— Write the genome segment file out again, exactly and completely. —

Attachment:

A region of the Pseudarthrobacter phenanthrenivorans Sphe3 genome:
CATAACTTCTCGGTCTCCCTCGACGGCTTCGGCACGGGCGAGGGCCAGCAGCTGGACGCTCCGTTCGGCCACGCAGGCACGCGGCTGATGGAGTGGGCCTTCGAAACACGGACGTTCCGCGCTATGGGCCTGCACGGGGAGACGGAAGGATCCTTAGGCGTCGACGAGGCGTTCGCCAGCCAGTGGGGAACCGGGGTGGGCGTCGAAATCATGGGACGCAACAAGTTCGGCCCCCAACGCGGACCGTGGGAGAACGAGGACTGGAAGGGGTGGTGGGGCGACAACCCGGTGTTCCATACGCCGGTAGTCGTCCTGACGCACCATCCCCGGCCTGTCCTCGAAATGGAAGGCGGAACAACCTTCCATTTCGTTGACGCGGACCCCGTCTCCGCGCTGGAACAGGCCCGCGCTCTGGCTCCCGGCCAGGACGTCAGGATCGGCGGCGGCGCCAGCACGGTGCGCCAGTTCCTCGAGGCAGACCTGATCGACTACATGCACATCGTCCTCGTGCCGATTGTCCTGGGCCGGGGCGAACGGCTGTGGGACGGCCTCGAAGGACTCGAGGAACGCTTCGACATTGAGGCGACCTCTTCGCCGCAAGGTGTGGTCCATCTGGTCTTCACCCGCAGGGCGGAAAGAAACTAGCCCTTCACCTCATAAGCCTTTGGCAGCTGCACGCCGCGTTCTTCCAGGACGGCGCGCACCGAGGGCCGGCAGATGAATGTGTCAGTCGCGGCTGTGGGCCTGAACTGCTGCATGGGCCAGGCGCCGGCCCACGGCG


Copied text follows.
A region of the Pseudarthrobacter phenanthrenivorans Sphe3 genome:
CATAACTTCTCGGTCTCCCTCGACGGCTTCGGCACGGGCGAGGGCCAGCAGCTGGACGCTCCGTTCGGCCACGCAGGCACGCGGCTGATGGAGTGGGCCTTCGAAACACGGACGTTCCGCGCTATGGGCCTGCACGGGGAGACGGAAGGATCCTTAGGCGTCGACGAGGCGTTCGCCAGCCAGTGGGGAACCGGGGTGGGCGTCGAAATCATGGGACGCAACAAGTTCGGCCCCCAACGCGGACCGTGGGAGAACGAGGACTGGAAGGGGTGGTGGGGCGACAACCCGGTGTTCCATACGCCGGTAGTCGTCCTGACGCACCATCCCCGGCCTGTCCTCGAAATGGAAGGCGGAACAACCTTCCATTTCGTTGACGCGGACCCCGTCTCCGCGCTGGAACAGGCCCGCGCTCTGGCTCCCGGCCAGGACGTCAGGATCGGCGGCGGCGCCAGCACGGTGCGCCAGTTCCTCGAGGCAGACCTGATCGACTACATGCACATCGTCCTCGTGCCGATTGTCCTGGGCCGGGGCGAACGGCTGTGGGACGGCCTCGAAGGACTCGAGGAACGCTTCGACATTGAGGCGACCTCTTCGCCGCAAGGTGTGGTCCATCTGGTCTTCACCCGCAGGGCGGAAAGAAACTAGCCCTTCACCTCATAAGCCTTTGGCAGCTGCACGCCGCGTTCTTCCAGGACGGCGCGCACCGAGGGCCGGCAGATGAATGTGTCAGTCGCGGCTGTGGGCCTGAACTGCTGCATGGGCCAGGCGCCGGCCCACGGCG